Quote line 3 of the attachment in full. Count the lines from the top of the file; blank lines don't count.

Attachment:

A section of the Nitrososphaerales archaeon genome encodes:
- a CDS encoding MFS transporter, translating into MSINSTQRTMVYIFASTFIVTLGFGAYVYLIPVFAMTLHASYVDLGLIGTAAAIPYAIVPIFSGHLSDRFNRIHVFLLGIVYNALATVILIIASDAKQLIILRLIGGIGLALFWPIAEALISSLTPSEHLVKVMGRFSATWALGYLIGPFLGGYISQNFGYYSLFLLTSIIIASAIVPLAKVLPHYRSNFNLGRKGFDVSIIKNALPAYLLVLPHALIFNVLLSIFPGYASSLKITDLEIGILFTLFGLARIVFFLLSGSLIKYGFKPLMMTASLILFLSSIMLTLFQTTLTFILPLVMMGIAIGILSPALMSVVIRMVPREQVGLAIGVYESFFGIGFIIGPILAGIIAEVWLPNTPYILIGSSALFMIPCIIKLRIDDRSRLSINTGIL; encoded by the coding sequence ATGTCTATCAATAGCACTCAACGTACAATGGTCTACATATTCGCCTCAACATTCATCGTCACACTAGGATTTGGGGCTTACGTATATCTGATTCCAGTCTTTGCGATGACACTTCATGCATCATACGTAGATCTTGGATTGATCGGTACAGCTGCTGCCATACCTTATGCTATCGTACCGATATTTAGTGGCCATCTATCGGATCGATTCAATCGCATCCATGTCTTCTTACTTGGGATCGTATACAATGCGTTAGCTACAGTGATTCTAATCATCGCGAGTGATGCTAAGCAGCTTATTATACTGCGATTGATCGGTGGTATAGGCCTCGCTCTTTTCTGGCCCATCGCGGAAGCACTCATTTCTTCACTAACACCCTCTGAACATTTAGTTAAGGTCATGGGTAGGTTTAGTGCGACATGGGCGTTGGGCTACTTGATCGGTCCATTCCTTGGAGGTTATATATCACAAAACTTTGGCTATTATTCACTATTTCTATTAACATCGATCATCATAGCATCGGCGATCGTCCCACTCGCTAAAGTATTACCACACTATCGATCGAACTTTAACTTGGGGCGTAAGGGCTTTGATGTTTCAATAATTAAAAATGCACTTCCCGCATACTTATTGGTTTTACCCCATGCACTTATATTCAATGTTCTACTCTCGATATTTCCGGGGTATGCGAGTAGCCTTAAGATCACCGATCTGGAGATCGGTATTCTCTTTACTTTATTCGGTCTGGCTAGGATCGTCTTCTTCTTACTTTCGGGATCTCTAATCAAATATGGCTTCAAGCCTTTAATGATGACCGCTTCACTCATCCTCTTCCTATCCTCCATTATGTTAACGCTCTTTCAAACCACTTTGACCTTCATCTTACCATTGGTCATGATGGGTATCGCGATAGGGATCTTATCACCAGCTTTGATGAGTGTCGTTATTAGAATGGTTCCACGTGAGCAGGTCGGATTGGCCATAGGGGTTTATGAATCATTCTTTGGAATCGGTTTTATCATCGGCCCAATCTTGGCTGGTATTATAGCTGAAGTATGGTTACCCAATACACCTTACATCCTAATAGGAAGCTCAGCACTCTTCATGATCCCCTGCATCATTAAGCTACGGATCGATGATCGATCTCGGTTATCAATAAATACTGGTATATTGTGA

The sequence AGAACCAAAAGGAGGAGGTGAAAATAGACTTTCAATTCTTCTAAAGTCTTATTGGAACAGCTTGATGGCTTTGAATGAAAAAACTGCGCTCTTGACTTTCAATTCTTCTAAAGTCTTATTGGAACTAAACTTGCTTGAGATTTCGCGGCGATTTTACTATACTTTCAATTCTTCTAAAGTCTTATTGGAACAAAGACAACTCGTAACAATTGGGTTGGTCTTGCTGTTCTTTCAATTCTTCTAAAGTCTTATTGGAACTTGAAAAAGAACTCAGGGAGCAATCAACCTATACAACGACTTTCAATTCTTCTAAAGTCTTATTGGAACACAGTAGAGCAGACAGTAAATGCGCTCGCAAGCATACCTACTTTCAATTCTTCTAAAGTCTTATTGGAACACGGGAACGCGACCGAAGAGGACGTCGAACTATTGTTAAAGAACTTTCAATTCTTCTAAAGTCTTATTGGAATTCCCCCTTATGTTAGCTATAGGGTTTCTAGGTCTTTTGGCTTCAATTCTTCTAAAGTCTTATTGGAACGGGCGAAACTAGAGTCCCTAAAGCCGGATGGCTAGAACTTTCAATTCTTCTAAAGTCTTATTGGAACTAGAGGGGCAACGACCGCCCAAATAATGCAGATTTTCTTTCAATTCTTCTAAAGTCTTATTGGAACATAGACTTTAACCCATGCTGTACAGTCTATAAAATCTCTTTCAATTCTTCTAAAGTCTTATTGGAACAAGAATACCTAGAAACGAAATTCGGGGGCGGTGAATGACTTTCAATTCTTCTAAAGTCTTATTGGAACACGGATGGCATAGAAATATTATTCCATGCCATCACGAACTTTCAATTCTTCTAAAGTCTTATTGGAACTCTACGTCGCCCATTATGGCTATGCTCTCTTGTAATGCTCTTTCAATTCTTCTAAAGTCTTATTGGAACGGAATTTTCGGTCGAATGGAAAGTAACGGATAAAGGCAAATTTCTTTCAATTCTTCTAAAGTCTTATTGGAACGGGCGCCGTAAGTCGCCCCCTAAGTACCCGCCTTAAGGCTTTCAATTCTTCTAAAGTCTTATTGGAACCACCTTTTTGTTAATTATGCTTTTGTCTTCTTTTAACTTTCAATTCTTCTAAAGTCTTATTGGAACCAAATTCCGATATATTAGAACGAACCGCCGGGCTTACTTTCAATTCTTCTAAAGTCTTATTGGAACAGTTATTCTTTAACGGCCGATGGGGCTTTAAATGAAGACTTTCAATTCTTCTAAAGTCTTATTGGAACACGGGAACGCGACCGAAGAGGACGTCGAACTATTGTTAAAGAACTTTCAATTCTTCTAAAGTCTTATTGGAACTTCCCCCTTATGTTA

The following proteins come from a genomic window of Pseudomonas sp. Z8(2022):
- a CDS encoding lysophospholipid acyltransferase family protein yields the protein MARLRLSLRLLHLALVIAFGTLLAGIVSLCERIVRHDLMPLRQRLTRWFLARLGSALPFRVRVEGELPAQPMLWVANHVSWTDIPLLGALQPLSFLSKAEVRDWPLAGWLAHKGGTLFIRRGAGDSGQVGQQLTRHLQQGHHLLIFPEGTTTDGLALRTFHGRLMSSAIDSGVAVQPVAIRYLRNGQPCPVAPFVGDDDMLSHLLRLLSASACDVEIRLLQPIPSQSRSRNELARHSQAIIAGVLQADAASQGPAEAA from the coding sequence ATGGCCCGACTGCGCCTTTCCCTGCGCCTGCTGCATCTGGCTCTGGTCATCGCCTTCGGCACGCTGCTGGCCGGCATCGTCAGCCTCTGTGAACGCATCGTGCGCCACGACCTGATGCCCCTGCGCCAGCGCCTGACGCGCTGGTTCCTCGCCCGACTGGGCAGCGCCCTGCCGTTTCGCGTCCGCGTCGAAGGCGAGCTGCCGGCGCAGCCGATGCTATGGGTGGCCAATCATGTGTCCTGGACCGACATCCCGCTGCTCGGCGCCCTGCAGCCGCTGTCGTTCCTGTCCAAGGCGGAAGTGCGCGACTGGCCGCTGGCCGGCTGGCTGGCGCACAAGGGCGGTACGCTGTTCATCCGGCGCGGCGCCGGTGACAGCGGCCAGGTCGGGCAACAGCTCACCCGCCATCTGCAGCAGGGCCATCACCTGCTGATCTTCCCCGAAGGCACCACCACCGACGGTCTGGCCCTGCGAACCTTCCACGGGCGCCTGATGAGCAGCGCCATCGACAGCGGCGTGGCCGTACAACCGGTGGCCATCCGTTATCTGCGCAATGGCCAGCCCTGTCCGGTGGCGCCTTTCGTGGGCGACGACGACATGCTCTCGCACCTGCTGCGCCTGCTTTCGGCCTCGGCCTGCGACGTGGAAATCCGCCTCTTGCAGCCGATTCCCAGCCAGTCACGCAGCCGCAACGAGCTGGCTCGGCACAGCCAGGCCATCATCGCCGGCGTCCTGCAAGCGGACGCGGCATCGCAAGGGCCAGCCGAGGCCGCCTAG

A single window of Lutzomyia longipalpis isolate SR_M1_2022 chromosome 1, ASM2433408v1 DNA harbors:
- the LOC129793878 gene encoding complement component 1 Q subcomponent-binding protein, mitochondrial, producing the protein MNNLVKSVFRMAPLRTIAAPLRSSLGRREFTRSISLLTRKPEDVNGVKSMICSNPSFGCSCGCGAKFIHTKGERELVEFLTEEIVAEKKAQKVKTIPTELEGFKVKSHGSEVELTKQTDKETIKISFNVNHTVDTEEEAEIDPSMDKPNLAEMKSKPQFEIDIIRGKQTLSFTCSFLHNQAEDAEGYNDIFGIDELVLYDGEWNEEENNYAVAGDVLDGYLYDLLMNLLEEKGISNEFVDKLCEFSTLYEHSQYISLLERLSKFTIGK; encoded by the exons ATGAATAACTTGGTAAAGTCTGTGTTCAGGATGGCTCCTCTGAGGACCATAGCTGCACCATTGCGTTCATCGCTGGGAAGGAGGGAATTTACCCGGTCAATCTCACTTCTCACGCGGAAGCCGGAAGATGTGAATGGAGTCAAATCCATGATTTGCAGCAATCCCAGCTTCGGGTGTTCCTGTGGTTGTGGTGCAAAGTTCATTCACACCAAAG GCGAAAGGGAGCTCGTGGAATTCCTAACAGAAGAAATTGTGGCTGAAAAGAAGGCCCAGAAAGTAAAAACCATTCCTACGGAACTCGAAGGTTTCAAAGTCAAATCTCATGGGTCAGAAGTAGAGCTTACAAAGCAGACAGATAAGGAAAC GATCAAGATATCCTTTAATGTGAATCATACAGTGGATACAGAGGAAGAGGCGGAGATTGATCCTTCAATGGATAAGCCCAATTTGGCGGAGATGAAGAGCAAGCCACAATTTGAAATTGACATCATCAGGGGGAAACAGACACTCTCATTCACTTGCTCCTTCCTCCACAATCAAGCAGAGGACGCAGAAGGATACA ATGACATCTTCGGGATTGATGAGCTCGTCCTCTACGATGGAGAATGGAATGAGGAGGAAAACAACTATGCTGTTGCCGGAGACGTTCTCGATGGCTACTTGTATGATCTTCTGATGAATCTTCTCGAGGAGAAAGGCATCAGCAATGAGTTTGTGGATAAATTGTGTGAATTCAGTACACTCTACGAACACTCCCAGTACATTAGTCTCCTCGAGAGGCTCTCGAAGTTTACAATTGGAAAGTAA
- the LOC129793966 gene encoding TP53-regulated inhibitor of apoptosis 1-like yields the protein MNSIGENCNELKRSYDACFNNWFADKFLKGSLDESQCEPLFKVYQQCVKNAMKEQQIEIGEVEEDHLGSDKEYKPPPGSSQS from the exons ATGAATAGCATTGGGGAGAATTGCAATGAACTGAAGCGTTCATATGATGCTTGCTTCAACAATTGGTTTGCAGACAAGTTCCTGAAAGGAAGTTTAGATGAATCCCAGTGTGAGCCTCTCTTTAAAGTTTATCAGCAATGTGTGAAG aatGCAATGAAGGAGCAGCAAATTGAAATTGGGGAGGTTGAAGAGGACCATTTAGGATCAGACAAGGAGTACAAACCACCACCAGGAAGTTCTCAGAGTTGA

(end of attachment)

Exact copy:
The sequence AGAACCAAAAGGAGGAGGTGAAAATAGACTTTCAATTCTTCTAAAGTCTTATTGGAACAGCTTGATGGCTTTGAATGAAAAAACTGCGCTCTTGACTTTCAATTCTTCTAAAGTCTTATTGGAACTAAACTTGCTTGAGATTTCGCGGCGATTTTACTATACTTTCAATTCTTCTAAAGTCTTATTGGAACAAAGACAACTCGTAACAATTGGGTTGGTCTTGCTGTTCTTTCAATTCTTCTAAAGTCTTATTGGAACTTGAAAAAGAACTCAGGGAGCAATCAACCTATACAACGACTTTCAATTCTTCTAAAGTCTTATTGGAACACAGTAGAGCAGACAGTAAATGCGCTCGCAAGCATACCTACTTTCAATTCTTCTAAAGTCTTATTGGAACACGGGAACGCGACCGAAGAGGACGTCGAACTATTGTTAAAGAACTTTCAATTCTTCTAAAGTCTTATTGGAATTCCCCCTTATGTTAGCTATAGGGTTTCTAGGTCTTTTGGCTTCAATTCTTCTAAAGTCTTATTGGAACGGGCGAAACTAGAGTCCCTAAAGCCGGATGGCTAGAACTTTCAATTCTTCTAAAGTCTTATTGGAACTAGAGGGGCAACGACCGCCCAAATAATGCAGATTTTCTTTCAATTCTTCTAAAGTCTTATTGGAACATAGACTTTAACCCATGCTGTACAGTCTATAAAATCTCTTTCAATTCTTCTAAAGTCTTATTGGAACAAGAATACCTAGAAACGAAATTCGGGGGCGGTGAATGACTTTCAATTCTTCTAAAGTCTTATTGGAACACGGATGGCATAGAAATATTATTCCATGCCATCACGAACTTTCAATTCTTCTAAAGTCTTATTGGAACTCTACGTCGCCCATTATGGCTATGCTCTCTTGTAATGCTCTTTCAATTCTTCTAAAGTCTTATTGGAACGGAATTTTCGGTCGAATGGAAAGTAACGGATAAAGGCAAATTTCTTTCAATTCTTCTAAAGTCTTATTGGAACGGGCGCCGTAAGTCGCCCCCTAAGTACCCGCCTTAAGGCTTTCAATTCTTCTAAAGTCTTATTGGAACCACCTTTTTGTTAATTATGCTTTTGTCTTCTTTTAACTTTCAATTCTTCTAAAGTCTTATTGGAACCAAATTCCGATATATTAGAACGAACCGCCGGGCTTACTTTCAATTCTTCTAAAGTCTTATTGGAACAGTTATTCTTTAACGGCCGATGGGGCTTTAAATGAAGACTTTCAATTCTTCTAAAGTCTTATTGGAACACGGGAACGCGACCGAAGAGGACGTCGAACTATTGTTAAAGAACTTTCAATTCTTCTAAAGTCTTATTGGAACTTCCCCCTTATGTTA